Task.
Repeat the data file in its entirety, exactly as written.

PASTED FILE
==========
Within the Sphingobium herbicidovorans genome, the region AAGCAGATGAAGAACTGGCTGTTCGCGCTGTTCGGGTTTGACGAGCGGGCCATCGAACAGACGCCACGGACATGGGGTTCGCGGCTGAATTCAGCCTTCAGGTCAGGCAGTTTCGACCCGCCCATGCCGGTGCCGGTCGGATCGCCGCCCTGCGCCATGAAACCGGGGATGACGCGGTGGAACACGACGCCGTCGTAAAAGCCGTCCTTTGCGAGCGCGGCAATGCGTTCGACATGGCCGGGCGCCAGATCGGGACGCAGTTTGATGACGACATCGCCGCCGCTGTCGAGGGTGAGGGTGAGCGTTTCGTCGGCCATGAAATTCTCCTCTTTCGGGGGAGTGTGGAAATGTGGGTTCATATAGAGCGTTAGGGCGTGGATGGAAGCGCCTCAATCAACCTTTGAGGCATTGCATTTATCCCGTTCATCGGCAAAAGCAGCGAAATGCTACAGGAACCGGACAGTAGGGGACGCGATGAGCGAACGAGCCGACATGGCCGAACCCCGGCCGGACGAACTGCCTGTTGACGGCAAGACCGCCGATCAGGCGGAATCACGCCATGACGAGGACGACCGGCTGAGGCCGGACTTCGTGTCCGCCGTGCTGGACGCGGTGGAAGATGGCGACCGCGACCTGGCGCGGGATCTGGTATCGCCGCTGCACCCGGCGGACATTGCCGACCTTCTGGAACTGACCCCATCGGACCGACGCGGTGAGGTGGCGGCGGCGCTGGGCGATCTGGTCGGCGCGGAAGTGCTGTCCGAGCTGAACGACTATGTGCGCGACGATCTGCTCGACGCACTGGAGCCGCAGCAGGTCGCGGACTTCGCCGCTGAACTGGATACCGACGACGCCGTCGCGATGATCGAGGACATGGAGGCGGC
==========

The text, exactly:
Within the Sphingobium herbicidovorans genome, the region AAGCAGATGAAGAACTGGCTGTTCGCGCTGTTCGGGTTTGACGAGCGGGCCATCGAACAGACGCCACGGACATGGGGTTCGCGGCTGAATTCAGCCTTCAGGTCAGGCAGTTTCGACCCGCCCATGCCGGTGCCGGTCGGATCGCCGCCCTGCGCCATGAAACCGGGGATGACGCGGTGGAACACGACGCCGTCGTAAAAGCCGTCCTTTGCGAGCGCGGCAATGCGTTCGACATGGCCGGGCGCCAGATCGGGACGCAGTTTGATGACGACATCGCCGCCGCTGTCGAGGGTGAGGGTGAGCGTTTCGTCGGCCATGAAATTCTCCTCTTTCGGGGGAGTGTGGAAATGTGGGTTCATATAGAGCGTTAGGGCGTGGATGGAAGCGCCTCAATCAACCTTTGAGGCATTGCATTTATCCCGTTCATCGGCAAAAGCAGCGAAATGCTACAGGAACCGGACAGTAGGGGACGCGATGAGCGAACGAGCCGACATGGCCGAACCCCGGCCGGACGAACTGCCTGTTGACGGCAAGACCGCCGATCAGGCGGAATCACGCCATGACGAGGACGACCGGCTGAGGCCGGACTTCGTGTCCGCCGTGCTGGACGCGGTGGAAGATGGCGACCGCGACCTGGCGCGGGATCTGGTATCGCCGCTGCACCCGGCGGACATTGCCGACCTTCTGGAACTGACCCCATCGGACCGACGCGGTGAGGTGGCGGCGGCGCTGGGCGATCTGGTCGGCGCGGAAGTGCTGTCCGAGCTGAACGACTATGTGCGCGACGATCTGCTCGACGCACTGGAGCCGCAGCAGGTCGCGGACTTCGCCGCTGAACTGGATACCGACGACGCCGTCGCGATGATCGAGGACATGGAGGCGGC